…so that advertisers can get answers to important questions without harming privacy.
Here I fixed it for them:
…so that advertisers can get answers to important questions.
Hmm, I’m not particularly alarmed, and good Mozilla is talking about this openly and with a compromising mindset.
Ideologically I have nothing against adverts, some of my happiest childhood memories were talking about adverts with friends at school etc. But Internet advertising has become something altogether more sinister than just someone trying to sell you something. They have become a vehicle to track and trace users across the web, profiling them, predicting their behaviour and trying to control their purchasing choices.
So this hybrid approach which is essentially getting back to the idea of ads to sell you something as opposed to ads that track you and profile you is a welcome relief.
I will be curious to see how it is implemented in the end for Firefox and I can promise you , you are not going to see such discussions about Chrome, Edge for Safari or sure.
It happens every single time Mozilla does anything. People just are WAY too quick to jump the gun and react like it’s tHe EnD oF fIrEfOx.
Still better than the alternatives. It’s like because some dirt in your bath, you are jumping straight into mud.
IMHO, the better alternative is a fork of Firefox. Duckduckgo’s browser is a prime example.
I’m currently using FireDragon (Garuda’s fork of FF).
Anyone that works with the like of Meta/Facebook will not gain any favor from me.
But, I respect your opinion. Thanks for sharing.
Well stated, I love it.
Anyone that works with the like of Meta/Facebook will not gain any favor from me
Keep your friends close and your enemies closer.
Better to work with them for a standard that is actually better than what we currently have then to let them do whatever the hell they want as they want and let things get even worse.
I do see your point, but call me jaded if you like, but I have no confidence with anything about improving privacy when associated with Meta/Facebook.
Two things stood out for me…
“Random noise must be added to the aggregate result to provide ɛ-differential privacy.”
This is something Apple’s used to some degree. Assuming it’s done well it’s pretty good at guarding privacy and takes considerable work to implement so that’s a big plus for Mozilla.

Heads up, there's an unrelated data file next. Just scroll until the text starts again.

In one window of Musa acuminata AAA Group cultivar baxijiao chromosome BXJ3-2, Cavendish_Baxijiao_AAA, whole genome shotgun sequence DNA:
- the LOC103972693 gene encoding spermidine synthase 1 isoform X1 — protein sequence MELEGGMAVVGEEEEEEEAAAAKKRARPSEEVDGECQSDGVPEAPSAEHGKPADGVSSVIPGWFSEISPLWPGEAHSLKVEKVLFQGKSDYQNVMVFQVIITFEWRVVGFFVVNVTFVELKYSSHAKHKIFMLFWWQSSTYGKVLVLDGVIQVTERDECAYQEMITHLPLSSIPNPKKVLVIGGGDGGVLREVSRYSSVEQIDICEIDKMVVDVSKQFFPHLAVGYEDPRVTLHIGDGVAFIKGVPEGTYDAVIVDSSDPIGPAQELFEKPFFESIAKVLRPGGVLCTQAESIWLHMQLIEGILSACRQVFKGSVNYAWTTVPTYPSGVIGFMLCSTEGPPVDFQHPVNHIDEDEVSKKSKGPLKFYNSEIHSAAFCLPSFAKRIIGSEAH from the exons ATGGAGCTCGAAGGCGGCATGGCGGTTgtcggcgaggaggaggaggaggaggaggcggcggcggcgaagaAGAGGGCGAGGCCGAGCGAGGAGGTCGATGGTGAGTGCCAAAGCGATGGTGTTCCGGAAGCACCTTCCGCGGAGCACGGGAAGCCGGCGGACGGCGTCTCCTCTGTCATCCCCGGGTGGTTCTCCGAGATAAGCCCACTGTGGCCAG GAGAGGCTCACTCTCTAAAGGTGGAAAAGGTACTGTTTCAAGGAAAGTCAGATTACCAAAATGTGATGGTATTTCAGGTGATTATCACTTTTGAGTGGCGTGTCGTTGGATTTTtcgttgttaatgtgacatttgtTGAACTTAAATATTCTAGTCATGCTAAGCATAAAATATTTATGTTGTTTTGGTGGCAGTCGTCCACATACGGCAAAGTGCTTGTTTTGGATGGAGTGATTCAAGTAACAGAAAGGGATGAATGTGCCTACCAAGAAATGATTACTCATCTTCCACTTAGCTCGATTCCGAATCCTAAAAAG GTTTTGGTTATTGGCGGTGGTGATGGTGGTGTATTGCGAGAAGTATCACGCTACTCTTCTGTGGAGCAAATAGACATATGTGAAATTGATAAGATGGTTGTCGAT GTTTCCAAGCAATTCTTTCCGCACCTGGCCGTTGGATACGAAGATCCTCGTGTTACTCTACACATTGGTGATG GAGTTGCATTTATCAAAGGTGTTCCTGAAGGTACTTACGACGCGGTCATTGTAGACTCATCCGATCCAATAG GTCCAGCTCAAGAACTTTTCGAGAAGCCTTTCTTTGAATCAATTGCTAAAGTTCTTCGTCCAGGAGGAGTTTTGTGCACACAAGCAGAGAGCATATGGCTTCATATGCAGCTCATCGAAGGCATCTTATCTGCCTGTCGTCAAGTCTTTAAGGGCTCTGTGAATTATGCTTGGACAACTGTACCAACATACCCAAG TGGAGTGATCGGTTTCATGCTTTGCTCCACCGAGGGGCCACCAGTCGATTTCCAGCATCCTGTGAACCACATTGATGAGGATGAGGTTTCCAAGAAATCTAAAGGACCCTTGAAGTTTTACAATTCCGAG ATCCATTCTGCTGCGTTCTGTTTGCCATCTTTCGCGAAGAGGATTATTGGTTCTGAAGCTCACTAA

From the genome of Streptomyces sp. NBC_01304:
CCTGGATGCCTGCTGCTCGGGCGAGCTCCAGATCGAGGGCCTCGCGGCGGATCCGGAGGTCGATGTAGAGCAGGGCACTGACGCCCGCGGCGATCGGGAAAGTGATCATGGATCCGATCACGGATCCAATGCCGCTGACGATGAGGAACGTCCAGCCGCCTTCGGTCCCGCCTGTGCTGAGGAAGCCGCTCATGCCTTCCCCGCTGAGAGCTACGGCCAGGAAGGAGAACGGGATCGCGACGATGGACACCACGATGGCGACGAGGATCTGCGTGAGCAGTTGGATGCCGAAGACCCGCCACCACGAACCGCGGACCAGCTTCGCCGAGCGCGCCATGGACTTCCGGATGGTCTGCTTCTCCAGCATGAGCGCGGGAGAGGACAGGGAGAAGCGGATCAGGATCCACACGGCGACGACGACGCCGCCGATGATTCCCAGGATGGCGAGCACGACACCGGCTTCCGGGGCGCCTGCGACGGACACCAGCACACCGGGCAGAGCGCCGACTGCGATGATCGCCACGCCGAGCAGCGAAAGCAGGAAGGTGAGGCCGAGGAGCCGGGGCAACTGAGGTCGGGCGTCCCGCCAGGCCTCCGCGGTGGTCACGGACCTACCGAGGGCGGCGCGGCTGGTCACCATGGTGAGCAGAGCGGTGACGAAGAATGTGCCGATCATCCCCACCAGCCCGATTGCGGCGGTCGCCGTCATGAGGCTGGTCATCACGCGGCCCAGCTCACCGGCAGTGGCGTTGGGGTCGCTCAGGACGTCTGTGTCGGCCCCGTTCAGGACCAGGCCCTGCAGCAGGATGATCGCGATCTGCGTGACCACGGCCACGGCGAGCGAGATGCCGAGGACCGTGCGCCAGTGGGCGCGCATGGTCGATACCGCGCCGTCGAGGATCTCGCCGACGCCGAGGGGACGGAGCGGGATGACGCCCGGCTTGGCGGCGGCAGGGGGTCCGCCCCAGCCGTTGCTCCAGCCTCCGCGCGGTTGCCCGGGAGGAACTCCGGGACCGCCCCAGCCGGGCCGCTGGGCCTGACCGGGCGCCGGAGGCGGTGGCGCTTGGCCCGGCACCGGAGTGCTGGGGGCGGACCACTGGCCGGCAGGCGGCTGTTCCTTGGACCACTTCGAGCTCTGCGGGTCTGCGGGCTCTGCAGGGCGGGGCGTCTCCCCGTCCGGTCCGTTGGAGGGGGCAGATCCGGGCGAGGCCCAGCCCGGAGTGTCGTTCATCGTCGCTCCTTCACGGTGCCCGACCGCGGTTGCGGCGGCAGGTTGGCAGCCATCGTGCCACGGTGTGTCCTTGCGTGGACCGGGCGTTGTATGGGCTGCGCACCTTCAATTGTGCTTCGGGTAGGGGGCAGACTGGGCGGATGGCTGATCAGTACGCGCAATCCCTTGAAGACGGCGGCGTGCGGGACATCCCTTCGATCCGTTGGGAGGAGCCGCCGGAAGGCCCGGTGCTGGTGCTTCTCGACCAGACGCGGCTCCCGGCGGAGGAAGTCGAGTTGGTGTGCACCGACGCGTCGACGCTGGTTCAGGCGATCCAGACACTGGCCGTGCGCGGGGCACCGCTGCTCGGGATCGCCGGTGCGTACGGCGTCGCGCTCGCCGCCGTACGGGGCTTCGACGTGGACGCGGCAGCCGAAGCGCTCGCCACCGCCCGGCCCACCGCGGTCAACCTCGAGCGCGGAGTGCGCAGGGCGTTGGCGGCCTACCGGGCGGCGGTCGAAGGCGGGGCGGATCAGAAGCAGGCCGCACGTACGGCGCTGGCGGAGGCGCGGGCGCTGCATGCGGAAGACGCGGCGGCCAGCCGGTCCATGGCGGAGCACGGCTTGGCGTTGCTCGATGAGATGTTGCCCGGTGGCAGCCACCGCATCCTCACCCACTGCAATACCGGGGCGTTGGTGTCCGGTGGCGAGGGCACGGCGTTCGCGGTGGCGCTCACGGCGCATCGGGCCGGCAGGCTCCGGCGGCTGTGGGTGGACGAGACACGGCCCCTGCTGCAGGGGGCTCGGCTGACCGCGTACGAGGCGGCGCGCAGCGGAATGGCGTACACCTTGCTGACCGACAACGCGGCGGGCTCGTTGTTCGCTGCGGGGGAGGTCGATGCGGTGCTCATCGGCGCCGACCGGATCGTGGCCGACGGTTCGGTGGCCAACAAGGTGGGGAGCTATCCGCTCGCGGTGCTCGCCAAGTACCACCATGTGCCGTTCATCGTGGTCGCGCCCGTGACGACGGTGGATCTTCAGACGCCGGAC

“To ensure events can be joined across browsers, devices, and even app and web, there must be some kind of match key.”
This gives websites the ability to tell Firefox to attach a private unique id to a known person so they can be tracked across all devices and because it’s embedded in the browser it’s the functional equivalent of a Mozilla super cookie but one Firefox may allow you to opt-in for turning off and i’m not sure if random noise will be applied prior to being sent to data being fed to FF servers.
Assuming this is done well, that it can be turned off and noise is added to tracking prior to upload to Mozilla, this could be ok-ish given Mozilla needs the non-Google revenue.
I heard somewhere that Facebook earns about $7/yr in ad revenue from each user and perplexingly doesn’t just allow you to pay $7/yr for no tracking. I’d consider a $40 “buy Firefox for life” option if I got a special code that set Firefox up similar to Librewolf (all Mozilla/Google chatter turned off) though i’d also want to see the security team returned to it’s original size.
There’s also the perspective of turnkey tyranny because while Mozilla won’t be able to tie personal identities to their “super cookie”, any state actor (or someone looking at hacked data dumps) could do it by getting that information from the companies that tagged that user using Mozilla’s service (assuming they can also access what Mozilla will have recorded).
I love the idea of poisoning the stream. I use a FF extension called user-agent that randomizes the data sent from my browser (OS type, browser type, etc) not just for every visit to a site, but for each and every request.
I have no love for any data collection these days. Those bastards can all burn in hell for all I care.
LOL, I thought you might get a kick out of that.
did you see my reply to TJ-Wolf?
What drives me crazy is this is 2022 and Firefox/Chrome will STILL tell websites how big your monitor resolution is, even the size of your window decoration despite that being literally useless for layout rendering which just needs viewport size.
This is level 1 pre-school stuff for reducing tracking metrics not to mention giving away things like what fonts are on your system and/or allowing that to be mined through css/js tests, ect ect.
In general it’s very hard for me to consider the efforts of these companies to be serious when the low hanging fruit is left right on the table for no reason or close to no reason.
Getting riled up here
Oh, I have another extension for that…Canvas Blocker. Blocks finger-printing my browser.
I have so much fun with this stuff. “Stick it to man” !!!
The open-source community has completely spoiled me. I even frown on closed-source solutions at work now (within reason of course, not trying to lose my job).
Does the browser really tell the desktop resolution or just the browser window size? That’s why Tor always starts with a defined window size. If you don’t change the window size, then you are less likely to be tracked, because every Tor user have the same size.
As a thought experiment, I asked myself, could I even make it one day, using Falkon, as my daily driver web browser? Nope.
If there are any even-more-Privacy-respecting Firefox forks that are very nicely packaged for Ubuntu 20.04 (will auto-update, with the rest of the updates, no PPA), then I’m interested in hearing about them. Snaps or Flatpaks with containment would be nice.
I agree that a very good Ad Blocker like uBlock Origin is a must, @astronautsupplier
PS: Would you believe there is a snap for NCSA Mosaic? Now there’s a blast from the past.